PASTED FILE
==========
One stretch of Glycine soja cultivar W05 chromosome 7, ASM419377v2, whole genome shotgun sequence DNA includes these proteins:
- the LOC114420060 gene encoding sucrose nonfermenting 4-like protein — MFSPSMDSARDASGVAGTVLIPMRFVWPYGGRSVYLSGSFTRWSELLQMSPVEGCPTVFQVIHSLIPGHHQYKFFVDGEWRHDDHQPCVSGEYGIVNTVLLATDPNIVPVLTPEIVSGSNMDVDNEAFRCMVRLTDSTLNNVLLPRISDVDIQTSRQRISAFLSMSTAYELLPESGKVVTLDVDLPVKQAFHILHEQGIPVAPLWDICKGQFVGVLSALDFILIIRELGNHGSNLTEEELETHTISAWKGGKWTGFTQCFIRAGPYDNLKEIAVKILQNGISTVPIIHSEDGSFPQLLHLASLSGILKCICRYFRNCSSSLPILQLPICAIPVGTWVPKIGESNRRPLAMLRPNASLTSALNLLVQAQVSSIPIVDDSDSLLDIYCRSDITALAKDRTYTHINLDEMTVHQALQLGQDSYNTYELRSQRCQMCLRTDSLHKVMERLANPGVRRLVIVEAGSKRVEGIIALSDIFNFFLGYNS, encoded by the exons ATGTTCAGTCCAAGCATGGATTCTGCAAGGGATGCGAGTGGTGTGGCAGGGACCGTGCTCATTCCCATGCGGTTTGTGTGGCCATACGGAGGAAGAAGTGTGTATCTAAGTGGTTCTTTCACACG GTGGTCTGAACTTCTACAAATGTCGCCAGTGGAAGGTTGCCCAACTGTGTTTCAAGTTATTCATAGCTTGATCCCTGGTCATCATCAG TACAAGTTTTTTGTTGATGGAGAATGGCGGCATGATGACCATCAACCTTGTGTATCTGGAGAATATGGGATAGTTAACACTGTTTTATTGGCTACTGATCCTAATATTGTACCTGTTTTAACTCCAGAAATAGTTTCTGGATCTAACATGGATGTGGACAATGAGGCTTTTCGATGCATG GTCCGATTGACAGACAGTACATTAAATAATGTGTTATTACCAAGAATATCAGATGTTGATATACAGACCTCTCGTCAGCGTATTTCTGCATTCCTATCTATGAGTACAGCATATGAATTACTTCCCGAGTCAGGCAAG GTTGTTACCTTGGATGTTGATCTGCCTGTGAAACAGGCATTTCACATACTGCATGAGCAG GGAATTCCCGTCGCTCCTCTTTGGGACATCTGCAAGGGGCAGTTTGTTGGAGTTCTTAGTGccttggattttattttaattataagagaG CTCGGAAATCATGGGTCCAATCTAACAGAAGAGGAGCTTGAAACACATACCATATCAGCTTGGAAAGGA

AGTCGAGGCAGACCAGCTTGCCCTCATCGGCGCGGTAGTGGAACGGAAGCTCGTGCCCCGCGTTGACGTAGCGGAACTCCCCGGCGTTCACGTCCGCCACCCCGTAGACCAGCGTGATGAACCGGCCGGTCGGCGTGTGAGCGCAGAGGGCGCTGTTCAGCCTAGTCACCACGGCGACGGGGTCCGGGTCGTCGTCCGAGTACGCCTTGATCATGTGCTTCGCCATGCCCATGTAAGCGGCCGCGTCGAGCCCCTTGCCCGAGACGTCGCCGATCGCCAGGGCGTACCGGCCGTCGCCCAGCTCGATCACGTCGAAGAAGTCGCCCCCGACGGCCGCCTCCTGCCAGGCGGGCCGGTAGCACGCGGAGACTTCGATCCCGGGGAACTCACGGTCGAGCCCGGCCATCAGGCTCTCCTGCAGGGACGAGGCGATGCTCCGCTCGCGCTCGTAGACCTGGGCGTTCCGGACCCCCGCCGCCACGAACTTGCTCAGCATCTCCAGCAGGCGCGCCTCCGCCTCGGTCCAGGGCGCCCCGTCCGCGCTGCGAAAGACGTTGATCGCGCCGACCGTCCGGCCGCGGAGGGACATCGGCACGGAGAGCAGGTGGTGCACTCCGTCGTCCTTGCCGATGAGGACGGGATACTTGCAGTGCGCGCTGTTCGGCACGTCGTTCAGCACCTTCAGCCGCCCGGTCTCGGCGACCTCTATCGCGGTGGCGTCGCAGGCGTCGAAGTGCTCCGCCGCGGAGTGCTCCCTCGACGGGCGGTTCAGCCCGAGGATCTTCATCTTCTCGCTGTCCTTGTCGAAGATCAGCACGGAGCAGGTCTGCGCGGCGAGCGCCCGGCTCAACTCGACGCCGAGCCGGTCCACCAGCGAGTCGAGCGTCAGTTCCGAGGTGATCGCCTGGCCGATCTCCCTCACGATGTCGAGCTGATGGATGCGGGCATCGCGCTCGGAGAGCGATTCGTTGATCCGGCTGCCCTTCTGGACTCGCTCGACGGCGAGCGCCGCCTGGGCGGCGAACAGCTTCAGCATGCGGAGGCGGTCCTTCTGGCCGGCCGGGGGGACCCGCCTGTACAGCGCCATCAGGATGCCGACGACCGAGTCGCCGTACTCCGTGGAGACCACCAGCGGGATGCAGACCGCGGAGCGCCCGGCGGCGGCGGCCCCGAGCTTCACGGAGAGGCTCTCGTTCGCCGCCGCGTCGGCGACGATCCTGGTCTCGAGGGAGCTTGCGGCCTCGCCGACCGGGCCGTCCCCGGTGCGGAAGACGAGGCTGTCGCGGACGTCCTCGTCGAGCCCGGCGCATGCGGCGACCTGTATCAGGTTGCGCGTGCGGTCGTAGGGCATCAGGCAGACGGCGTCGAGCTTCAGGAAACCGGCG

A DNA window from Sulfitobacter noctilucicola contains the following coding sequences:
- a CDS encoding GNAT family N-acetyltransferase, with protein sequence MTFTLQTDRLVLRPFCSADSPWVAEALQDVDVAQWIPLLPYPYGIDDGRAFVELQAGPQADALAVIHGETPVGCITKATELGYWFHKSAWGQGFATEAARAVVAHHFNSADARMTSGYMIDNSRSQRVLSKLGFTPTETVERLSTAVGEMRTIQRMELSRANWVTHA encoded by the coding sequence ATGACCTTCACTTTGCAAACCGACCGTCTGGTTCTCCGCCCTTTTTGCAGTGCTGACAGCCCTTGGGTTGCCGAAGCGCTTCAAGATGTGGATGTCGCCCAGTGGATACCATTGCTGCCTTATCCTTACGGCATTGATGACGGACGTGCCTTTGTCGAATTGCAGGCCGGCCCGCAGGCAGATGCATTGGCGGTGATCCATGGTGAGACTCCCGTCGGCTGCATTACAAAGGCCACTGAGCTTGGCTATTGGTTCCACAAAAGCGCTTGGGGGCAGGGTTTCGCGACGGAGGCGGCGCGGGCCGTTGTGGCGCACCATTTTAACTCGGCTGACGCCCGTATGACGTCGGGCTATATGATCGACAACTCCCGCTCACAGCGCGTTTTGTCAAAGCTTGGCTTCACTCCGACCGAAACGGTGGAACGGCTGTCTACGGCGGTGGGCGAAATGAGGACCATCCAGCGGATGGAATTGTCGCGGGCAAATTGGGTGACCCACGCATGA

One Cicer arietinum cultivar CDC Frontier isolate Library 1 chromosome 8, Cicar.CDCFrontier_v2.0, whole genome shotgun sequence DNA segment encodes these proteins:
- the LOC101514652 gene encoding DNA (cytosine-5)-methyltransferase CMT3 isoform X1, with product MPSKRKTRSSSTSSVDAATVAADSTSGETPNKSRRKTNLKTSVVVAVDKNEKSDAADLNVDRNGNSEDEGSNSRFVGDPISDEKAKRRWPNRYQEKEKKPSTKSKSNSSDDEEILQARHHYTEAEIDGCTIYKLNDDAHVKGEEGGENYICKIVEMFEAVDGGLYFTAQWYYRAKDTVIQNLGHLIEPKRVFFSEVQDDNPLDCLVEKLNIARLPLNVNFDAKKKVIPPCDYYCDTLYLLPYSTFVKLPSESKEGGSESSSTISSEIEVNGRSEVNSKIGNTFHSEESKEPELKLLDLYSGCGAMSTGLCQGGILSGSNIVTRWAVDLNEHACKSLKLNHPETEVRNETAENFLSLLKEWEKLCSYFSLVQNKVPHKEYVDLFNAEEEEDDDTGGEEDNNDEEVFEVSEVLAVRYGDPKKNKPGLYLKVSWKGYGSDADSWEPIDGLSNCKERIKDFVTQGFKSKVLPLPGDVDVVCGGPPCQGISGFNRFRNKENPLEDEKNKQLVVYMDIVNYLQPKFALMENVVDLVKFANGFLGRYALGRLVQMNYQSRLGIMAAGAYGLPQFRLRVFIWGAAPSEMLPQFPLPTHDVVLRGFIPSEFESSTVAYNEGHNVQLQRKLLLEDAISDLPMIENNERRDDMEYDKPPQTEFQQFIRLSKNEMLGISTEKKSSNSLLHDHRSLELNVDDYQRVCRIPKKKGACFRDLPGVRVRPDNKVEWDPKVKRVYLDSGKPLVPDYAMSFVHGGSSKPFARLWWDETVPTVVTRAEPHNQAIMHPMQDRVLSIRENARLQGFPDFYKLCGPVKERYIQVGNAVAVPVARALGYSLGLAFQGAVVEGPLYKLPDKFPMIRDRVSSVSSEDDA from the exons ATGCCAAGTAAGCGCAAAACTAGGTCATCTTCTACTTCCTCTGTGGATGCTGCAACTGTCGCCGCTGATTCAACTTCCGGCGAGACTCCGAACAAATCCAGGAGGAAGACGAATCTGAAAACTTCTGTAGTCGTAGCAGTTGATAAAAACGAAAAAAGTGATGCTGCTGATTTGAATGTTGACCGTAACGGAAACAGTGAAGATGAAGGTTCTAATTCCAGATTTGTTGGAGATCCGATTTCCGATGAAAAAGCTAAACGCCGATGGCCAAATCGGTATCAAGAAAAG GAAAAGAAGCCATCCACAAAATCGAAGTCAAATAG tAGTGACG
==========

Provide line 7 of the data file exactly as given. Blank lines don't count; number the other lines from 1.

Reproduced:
- the LOC101514652 gene encoding DNA (cytosine-5)-methyltransferase CMT3 isoform X1, with product MPSKRKTRSSSTSSVDAATVAADSTSGETPNKSRRKTNLKTSVVVAVDKNEKSDAADLNVDRNGNSEDEGSNSRFVGDPISDEKAKRRWPNRYQEKEKKPSTKSKSNSSDDEEILQARHHYTEAEIDGCTIYKLNDDAHVKGEEGGENYICKIVEMFEAVDGGLYFTAQWYYRAKDTVIQNLGHLIEPKRVFFSEVQDDNPLDCLVEKLNIARLPLNVNFDAKKKVIPPCDYYCDTLYLLPYSTFVKLPSESKEGGSESSSTISSEIEVNGRSEVNSKIGNTFHSEESKEPELKLLDLYSGCGAMSTGLCQGGILSGSNIVTRWAVDLNEHACKSLKLNHPETEVRNETAENFLSLLKEWEKLCSYFSLVQNKVPHKEYVDLFNAEEEEDDDTGGEEDNNDEEVFEVSEVLAVRYGDPKKNKPGLYLKVSWKGYGSDADSWEPIDGLSNCKERIKDFVTQGFKSKVLPLPGDVDVVCGGPPCQGISGFNRFRNKENPLEDEKNKQLVVYMDIVNYLQPKFALMENVVDLVKFANGFLGRYALGRLVQMNYQSRLGIMAAGAYGLPQFRLRVFIWGAAPSEMLPQFPLPTHDVVLRGFIPSEFESSTVAYNEGHNVQLQRKLLLEDAISDLPMIENNERRDDMEYDKPPQTEFQQFIRLSKNEMLGISTEKKSSNSLLHDHRSLELNVDDYQRVCRIPKKKGACFRDLPGVRVRPDNKVEWDPKVKRVYLDSGKPLVPDYAMSFVHGGSSKPFARLWWDETVPTVVTRAEPHNQAIMHPMQDRVLSIRENARLQGFPDFYKLCGPVKERYIQVGNAVAVPVARALGYSLGLAFQGAVVEGPLYKLPDKFPMIRDRVSSVSSEDDA from the exons ATGCCAAGTAAGCGCAAAACTAGGTCATCTTCTACTTCCTCTGTGGATGCTGCAACTGTCGCCGCTGATTCAACTTCCGGCGAGACTCCGAACAAATCCAGGAGGAAGACGAATCTGAAAACTTCTGTAGTCGTAGCAGTTGATAAAAACGAAAAAAGTGATGCTGCTGATTTGAATGTTGACCGTAACGGAAACAGTGAAGATGAAGGTTCTAATTCCAGATTTGTTGGAGATCCGATTTCCGATGAAAAAGCTAAACGCCGATGGCCAAATCGGTATCAAGAAAAG GAAAAGAAGCCATCCACAAAATCGAAGTCAAATAG tAGTGACG